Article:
Does the final version produced by the conference committee require revotes in the House and Senate again before heading to the President for signature?

The gap between US lawmakers and the EU is only widening when it comes to Privacy matters. This vote only lends more credence to the EU's decision earlier this month to scrap Safe Harbor [1].

[1] https://www.schneier.com/blog/archives/2015/10/european_cour...

> Does the final version produced by the conference committee require revotes in the House and Senate again before heading to the President for signature?

Yes. The House and Senate must actually pass the same bill, not merely similar bills.

Thanks! So there is more time to voice concerns with elected representatives.

What impact did Facebook's lobbying have on this?

Wonder if TPPA and CISA are related somehow.

The final bill passed with a resounding 74-21 (https://www.govtrack.us/congress/votes/114-2015/s291). Here's the list of people who voted for it:

D Bennet, Michael CO

D Blumenthal, Richard CT

D Boxer, Barbara CA

D Cantwell, Maria WA

D Carper, Thomas DE

D Casey, Bob PA

D Donnelly, Joe IN

D Durbin, Richard IL

D Feinstein, Dianne CA

D Gillibrand, Kirsten NY

D Heinrich, Martin NM

D Heitkamp, Heidi ND

D Hirono, Mazie HI

D Kaine, Timothy VA

D Klobuchar, Amy MN

D Manchin, Joe WV

D McCaskill, Claire MO

D Mikulski, Barbara MD

D Murphy, Christopher CT

D Murray, Patty WA

D Nelson, Bill FL

D Peters, Gary MI

D Reed, John RI

D Reid, Harry NV

D Schatz, Brian HI

D Schumer, Chuck NY

D Shaheen, Jeanne NH

D Stabenow, Debbie MI

D Warner, Mark VA

D Whitehouse, Sheldon RI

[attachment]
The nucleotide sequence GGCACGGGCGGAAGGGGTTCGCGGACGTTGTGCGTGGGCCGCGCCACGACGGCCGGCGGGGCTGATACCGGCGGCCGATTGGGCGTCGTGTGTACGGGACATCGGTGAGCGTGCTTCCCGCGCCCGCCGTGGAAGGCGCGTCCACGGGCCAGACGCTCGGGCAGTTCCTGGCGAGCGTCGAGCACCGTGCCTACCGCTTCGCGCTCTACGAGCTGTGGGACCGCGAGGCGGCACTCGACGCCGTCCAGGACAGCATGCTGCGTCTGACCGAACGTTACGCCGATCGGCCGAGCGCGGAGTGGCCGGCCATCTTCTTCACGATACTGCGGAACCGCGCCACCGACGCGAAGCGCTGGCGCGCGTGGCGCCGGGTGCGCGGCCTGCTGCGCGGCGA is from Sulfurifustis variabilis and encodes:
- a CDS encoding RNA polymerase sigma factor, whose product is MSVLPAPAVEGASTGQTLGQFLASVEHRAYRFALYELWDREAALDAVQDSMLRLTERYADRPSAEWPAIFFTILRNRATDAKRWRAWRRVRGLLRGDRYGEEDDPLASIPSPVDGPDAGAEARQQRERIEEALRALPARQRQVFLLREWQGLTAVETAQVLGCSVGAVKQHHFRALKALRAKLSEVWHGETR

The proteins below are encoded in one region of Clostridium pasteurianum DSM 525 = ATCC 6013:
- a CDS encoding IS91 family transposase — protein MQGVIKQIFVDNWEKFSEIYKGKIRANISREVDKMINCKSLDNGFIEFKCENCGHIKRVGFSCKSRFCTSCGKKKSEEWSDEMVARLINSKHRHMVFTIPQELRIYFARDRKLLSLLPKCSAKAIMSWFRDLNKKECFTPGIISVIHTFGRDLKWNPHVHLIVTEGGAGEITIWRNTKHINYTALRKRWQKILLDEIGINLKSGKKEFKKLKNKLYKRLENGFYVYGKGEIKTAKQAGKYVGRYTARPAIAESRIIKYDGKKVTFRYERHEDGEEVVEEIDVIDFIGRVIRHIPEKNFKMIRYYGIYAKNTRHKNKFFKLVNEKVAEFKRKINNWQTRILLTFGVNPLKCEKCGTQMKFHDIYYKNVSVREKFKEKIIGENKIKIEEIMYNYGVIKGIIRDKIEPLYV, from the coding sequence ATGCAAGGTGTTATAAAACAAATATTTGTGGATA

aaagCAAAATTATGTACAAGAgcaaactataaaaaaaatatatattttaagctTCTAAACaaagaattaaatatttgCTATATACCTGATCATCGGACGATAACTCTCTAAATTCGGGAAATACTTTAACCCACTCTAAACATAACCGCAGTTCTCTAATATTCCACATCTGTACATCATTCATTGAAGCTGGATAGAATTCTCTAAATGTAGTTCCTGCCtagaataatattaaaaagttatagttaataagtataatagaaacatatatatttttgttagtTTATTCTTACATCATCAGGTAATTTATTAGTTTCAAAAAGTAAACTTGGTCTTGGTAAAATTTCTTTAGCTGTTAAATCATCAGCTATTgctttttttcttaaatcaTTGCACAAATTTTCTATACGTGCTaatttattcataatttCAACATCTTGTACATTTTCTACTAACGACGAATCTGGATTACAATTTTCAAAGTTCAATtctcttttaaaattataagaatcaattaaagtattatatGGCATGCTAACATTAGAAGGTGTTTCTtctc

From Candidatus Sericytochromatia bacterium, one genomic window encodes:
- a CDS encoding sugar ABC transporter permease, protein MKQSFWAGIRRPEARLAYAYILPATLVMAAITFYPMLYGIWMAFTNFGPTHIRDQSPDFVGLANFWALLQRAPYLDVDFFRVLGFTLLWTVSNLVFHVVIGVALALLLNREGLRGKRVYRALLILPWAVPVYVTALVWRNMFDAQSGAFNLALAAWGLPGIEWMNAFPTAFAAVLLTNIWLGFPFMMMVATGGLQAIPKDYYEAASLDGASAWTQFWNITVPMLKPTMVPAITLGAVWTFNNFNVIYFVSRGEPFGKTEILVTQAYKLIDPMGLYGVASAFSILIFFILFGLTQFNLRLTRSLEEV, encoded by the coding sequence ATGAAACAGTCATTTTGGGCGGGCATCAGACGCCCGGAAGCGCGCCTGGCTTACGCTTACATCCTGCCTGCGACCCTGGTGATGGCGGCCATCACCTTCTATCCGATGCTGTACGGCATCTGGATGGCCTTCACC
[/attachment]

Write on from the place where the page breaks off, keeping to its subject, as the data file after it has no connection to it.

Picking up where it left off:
I King, Angus ME

R Alexander, Lamar TN

R Ayotte, Kelly NH

R Barrasso, John WY

R Blunt, Roy MO

R Boozman, John AR

R Burr, Richard NC

R Capito, Shelley WV

R Cassidy, Bill LA

R Coats, Daniel IN

R Cochran, Thad MS

R Collins, Susan ME

R Corker, Bob TN

R Cornyn, John TX

R Cotton, Tom AR

R Enzi, Michael WY

R Ernst, Joni IA

R Fischer, Deb NE

R Flake, Jeff AZ

R Gardner, Cory CO

R Grassley, Chuck IA

R Hatch, Orrin UT

R Hoeven, John ND

R Inhofe, Jim OK

R Isakson, John GA

R Johnson, Ron WI

R Kirk, Mark IL

R Lankford, James OK

R McCain, John AZ

R McConnell, Mitch KY

R Moran, Jerry KS

R Murkowski, Lisa AK

R Perdue, David GA

R Portman, Rob OH

R Roberts, Pat KS

R Rounds, Mike SD

R Sasse, Benjamin NE

R Scott, Tim SC

R Sessions, Jeff AL

R Shelby, Richard AL

R Thune, John SD

R Tillis, Thom NC

R Toomey, Pat PA

R Wicker, Roger MS

Both of my Senators had been previously flagged as being against this bill yet they voted for it. So they lied to someone.

How... expected.

I mean, or they changed their minds. It does happen occasionally.

both senators from both WA and CA, which are the tech-heavy stastes. No good!

Those senators vote on tech issues as they are instructed by tech companies. If they voted this way, I think its reasonable to assume that tech companies lobbied for it.

Wow. It's not every day that Oregon gets to show up WA and CA at the same time. :-)

That's 1 more call for consumers not to use US companies for IT/Web related matters.

Considering the US is also tapping every cable leading out of the country, where do you suggest folks take their business?

I think OP means non-Americans should not patronize American businesses. Unfortunately though, much of the Internet's transit traffic passes through the US.

and this is why people should cheer when Democrats and Republicans cannot agree on how to run the government instead of buying into the line that divisiveness is bad.

because when they get along we lose.

We need to raise hell on all of those politicians including the White House months from now, when there will inevitably be another breach where tens of millions of people's data is hacked and their beloved CISA didn't stop it.

Shame them into admitting it's not only a useless, but harmful law, and force them to repeal it.